Crème Brûlée (Baked Custard)

Posted on Sunday 27 January 2013 and filed under , , , . You can follow any responses to this entry through theRSS 2.0 . You can leave a response or trackback to this entry from your site

Crème Brûlée, a dessert which origin is uncertain. Some say that Crème Brûlée originates from France, while some claim that it is from Great Britain. In the early 18th century, the dessert was also called "burnt cream" in English. Other names such as "Trinity Cream" or "Cambridge Arms" were also used to identify this dish.

Regardless of its origin, the dessert is seductive and simple to make. Try it today!

Portion: 6 Crème Brûlée

240ml whipping cream
240ml full cream milk
1 vanilla pod
115g egg yolks (NOTE: for vegetarian egg substitute powder: refer to pack)
90g caster sugar
Light soft brown sugar


*Pre-heat the oven to 150°C.

1) Pour the whipping cream and full cream milk into a pot. Split the vanilla pod and scrap all the seeds into the same pot. Bring the content to just boil while lightly whisking the content all the time.

2) While heating, thoroughly mix the caster sugar into egg yolks in a mixing bowl (or vegetarian egg substitute) by using a whisk. Whisk gently to avoid too much air from the incorporated ingredients.

3)  When the whipping cream mixture is boiled, pour about 1/3 of the mixture into the mixing bowl containing the egg yolk mixture. Gently whisk the mixture until it is fully combined. Then, pour the rest of the pot content into the mixing bowl and thoroughly mix the content. Please also be gentle while whisking.

4)  Pour the mixture into the ramekins until ¾ full. Put the ramekins in a higher baking pan (at least 1-inch high) or cake mould (NOTE: If you do not have ramekins, you could always use aluminum cups as a replacement). Then, place the baking pan into the oven. Before pushing the baking pan into the oven, pour some warm water into the baking pan to cover at least half the height of the Crème Brûlée mixture. Push the baking pan into the oven and start the baking process for about 30 minutes or until the custard wobble slightly.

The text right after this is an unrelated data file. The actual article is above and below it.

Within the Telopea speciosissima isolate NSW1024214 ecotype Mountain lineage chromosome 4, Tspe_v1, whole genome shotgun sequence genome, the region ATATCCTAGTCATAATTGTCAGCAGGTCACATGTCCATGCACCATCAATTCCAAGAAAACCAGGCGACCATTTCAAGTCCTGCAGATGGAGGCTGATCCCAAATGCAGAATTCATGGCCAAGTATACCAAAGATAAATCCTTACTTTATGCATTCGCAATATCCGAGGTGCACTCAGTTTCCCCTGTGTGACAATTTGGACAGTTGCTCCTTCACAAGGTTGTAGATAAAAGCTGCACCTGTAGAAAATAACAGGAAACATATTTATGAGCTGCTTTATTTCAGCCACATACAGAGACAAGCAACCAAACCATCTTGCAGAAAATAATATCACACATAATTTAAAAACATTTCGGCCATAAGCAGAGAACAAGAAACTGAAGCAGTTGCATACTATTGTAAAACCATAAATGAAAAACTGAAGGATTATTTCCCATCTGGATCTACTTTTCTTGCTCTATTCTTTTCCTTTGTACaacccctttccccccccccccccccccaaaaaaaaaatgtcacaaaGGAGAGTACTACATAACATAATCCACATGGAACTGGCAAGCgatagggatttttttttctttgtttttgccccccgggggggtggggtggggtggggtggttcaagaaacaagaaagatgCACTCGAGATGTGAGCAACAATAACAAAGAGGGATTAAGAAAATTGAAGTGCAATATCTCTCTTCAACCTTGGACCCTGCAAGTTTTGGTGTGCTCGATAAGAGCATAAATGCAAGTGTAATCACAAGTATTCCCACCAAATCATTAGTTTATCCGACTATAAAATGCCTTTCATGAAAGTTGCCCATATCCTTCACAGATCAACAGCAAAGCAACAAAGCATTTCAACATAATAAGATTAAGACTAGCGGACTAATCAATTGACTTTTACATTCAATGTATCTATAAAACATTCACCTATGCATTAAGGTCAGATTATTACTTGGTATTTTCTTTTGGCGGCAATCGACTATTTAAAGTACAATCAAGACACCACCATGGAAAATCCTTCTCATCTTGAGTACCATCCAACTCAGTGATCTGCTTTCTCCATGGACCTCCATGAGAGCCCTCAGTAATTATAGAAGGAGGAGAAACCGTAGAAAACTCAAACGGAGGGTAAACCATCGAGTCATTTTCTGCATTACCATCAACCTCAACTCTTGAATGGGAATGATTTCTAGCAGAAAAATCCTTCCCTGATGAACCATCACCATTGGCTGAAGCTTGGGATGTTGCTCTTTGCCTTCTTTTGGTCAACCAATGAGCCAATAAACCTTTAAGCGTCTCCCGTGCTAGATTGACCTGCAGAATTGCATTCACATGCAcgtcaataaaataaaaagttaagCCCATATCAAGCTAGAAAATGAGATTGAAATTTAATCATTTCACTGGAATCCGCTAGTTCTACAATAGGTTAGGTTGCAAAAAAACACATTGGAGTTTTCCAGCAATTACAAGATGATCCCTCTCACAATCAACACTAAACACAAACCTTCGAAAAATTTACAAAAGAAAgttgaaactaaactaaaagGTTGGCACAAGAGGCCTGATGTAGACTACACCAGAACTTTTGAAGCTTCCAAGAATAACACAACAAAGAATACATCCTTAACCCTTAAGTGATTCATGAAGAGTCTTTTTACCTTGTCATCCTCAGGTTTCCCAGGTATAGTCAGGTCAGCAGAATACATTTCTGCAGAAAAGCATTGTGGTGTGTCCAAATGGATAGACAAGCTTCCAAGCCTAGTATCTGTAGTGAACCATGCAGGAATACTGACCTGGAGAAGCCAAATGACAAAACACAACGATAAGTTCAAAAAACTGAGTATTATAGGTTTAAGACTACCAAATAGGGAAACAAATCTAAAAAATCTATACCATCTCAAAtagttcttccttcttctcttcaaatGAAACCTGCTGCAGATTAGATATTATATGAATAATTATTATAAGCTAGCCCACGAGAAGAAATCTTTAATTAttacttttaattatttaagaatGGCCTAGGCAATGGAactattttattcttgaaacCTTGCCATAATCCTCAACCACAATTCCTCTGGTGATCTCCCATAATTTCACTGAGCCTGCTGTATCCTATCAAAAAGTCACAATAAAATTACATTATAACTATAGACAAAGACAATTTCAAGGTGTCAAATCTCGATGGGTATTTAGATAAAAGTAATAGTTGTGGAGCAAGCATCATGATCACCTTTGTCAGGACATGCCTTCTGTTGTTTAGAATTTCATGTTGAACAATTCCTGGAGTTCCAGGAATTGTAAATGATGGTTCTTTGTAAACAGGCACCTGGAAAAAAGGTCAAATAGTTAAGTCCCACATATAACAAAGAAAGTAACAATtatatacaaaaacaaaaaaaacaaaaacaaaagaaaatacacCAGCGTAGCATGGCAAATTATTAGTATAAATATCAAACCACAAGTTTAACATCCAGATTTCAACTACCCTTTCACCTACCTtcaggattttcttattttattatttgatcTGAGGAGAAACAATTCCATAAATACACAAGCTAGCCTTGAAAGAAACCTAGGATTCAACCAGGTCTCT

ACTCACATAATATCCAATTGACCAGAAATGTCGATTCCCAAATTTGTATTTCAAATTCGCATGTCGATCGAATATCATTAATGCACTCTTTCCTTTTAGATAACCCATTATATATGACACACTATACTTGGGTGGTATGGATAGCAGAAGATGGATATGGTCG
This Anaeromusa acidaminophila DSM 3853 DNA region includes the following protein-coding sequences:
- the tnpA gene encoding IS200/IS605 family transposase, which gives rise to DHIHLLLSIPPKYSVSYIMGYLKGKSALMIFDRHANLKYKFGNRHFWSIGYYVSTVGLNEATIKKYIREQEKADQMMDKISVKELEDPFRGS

Tips: this baking method is to allow even heat transfer into the Crème Brûlée which is very important for this recipe. We call this “Double Boiler” Method, “Water Bath” Method or “Bain-Marie” Method.

5)  Take the Crème Brûlée out of oven. You could consume them immediately while they are still warm or you could put them in the fridge until your guests arrive and serve them cold.

Some tips before serving them:
Sprinkle some light soft brown sugar on top evenly and caramelize the brown sugar by using a blowtorch to form a crust on top. This will create a totally different eating sensation. However, this is up to your own personal preference.

Another suggestion is to have the Crème Brûlée together with sliced fruits of your choice. Happy baking!

Author: Tey Chee Seng

Copyright © 2013 Sandhya Maarga Holistic Living Resources 
Holistic Living Annex (JANUARY 2013)

1 Response for “ Crème Brûlée (Baked Custard)”

  1. Anonymous says:

    Looks like beeswax. Or beehives. :D


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